Authenticity has long been a hallmark of my ministry. One winter Sunday morning in my first year of seminary, I rolled out of bed late. Skipped a shower. Threw on my orange mod robes and a grey (somewhat clean) T-shirt and raced to church. People were still slipping in given the icy conditions. As the worship leader got through the second or third song, a council member leaned over my shoulder to let me know the minister was caught in the snow and may be late; she added, just in case, would I consider preaching? I listened carefully to the scripture reading before offering an extemporaneous message . It was affirmed by listeners as one of the best sermons I’d ever preached. It’s in moments like this, when there is nowhere to hide, that who you are is most fully on display. There is no polish or preparation to hide behind but only the Holy Spirit who you hope you’ve been nurturing your connection with.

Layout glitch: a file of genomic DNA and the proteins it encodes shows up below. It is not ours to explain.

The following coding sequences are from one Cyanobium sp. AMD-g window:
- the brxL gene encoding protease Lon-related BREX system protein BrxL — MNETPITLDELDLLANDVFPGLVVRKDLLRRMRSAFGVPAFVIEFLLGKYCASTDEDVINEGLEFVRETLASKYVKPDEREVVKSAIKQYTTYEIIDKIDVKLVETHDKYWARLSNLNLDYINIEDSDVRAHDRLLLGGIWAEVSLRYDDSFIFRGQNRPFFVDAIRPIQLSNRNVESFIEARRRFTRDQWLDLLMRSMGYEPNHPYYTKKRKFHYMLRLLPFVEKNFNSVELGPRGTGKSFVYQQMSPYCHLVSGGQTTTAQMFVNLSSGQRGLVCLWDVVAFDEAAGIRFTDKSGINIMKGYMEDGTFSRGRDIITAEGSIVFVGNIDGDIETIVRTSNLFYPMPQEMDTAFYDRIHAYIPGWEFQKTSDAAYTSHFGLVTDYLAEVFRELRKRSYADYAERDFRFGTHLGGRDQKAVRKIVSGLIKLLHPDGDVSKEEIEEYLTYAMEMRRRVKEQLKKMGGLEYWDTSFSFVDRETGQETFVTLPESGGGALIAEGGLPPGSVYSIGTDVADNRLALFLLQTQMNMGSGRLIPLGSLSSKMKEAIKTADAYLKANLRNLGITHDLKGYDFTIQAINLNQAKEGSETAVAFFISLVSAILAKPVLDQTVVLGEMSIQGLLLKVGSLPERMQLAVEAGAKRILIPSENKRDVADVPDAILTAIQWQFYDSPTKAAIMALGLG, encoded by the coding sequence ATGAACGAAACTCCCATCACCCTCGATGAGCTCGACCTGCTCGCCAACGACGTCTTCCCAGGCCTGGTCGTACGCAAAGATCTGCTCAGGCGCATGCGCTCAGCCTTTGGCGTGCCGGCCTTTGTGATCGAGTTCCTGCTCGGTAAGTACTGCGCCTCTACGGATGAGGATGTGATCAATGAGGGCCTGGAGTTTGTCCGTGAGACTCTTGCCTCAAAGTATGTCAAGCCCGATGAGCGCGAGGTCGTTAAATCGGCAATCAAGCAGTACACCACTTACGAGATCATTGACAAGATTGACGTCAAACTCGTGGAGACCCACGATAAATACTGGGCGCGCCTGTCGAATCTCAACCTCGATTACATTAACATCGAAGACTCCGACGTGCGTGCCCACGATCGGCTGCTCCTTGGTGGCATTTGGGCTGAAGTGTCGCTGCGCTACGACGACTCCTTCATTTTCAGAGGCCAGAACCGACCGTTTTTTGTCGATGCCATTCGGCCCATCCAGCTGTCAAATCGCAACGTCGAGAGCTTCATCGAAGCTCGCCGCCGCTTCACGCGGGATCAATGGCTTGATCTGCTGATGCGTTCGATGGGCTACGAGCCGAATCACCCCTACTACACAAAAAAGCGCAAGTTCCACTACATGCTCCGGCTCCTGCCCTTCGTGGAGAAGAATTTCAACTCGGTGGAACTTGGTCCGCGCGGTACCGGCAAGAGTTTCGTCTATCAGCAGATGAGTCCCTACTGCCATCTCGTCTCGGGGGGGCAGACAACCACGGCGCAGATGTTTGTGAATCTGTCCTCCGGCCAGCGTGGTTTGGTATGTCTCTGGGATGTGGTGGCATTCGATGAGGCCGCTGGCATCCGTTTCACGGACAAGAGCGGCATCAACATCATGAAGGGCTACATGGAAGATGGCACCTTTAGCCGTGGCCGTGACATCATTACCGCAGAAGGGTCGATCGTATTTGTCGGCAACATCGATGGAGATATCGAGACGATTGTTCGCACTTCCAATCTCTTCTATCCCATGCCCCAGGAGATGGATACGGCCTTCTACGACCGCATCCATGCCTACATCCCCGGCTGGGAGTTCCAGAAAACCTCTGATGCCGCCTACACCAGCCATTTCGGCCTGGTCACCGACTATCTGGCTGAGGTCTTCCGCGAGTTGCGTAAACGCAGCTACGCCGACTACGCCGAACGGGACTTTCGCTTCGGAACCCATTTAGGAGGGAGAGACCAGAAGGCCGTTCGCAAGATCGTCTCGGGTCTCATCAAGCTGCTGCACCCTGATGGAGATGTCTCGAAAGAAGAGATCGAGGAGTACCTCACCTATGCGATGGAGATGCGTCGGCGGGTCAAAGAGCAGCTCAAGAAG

In an era of of filtered images, edited video and heavily nuanced news there is an increasing hunger for that which is real and raw. The journey towards authenticity requires intentional self-awareness nurtured by separation from external influences. In Christ, it ought to be undertaken with our Creator God who both knows each of us intimately as well as having the power to reveal who we each were created to be. In leadership, there is a temptation to respond or be shaped by our followers. Authentic leaders are “those who are deeply aware of how they think and behave and are perceived by others as being aware of their own and others’ values/moral perspectives, knowledge, and strengths; aware of the context in which they operate; and who are confident, hopeful, optimistic, resilient, and of high moral character.”  This type of leadership will also require process transparency. How one becomes aware of self, others and context must also be evident in order to effectively reproduce leaders. “This leader also understands that effective leadership involves a growing knowledge of one’s own strengths and weaknesses, as well as, an expanding appreciation of others within the organization; and so, the leader moves in these directions.” While Jesus is a key model of authentic leadership, it is useful to note that He led both people He was raising up to become leaders—whom we recognize as disciples—and those which learned from his teaching and became followers. His disciples were granted intimate proximity to Jesus in day to day life so they could not only be shaped by His vision and teaching, but also by His responses to the everyday interruptions and surprises. The disciples were invited to see how Jesus responded when he was hungry, tired, interrupted and even bereaved. Such proximity cannot be granted to large crowds. “Disciples cannot be mass produced but are the product of intimate and personal investment.” By nature, authentic leadership cannot be reproduced in mass without compromising a leaders integrity. At such a point an authentic leader must recognize the shift to being an authentic teacher and be prepared to function in these two, often overlapping, roles. Jesus offered both models as we watch the difference between how He interacted with the crowds and how He interacted with the disciples.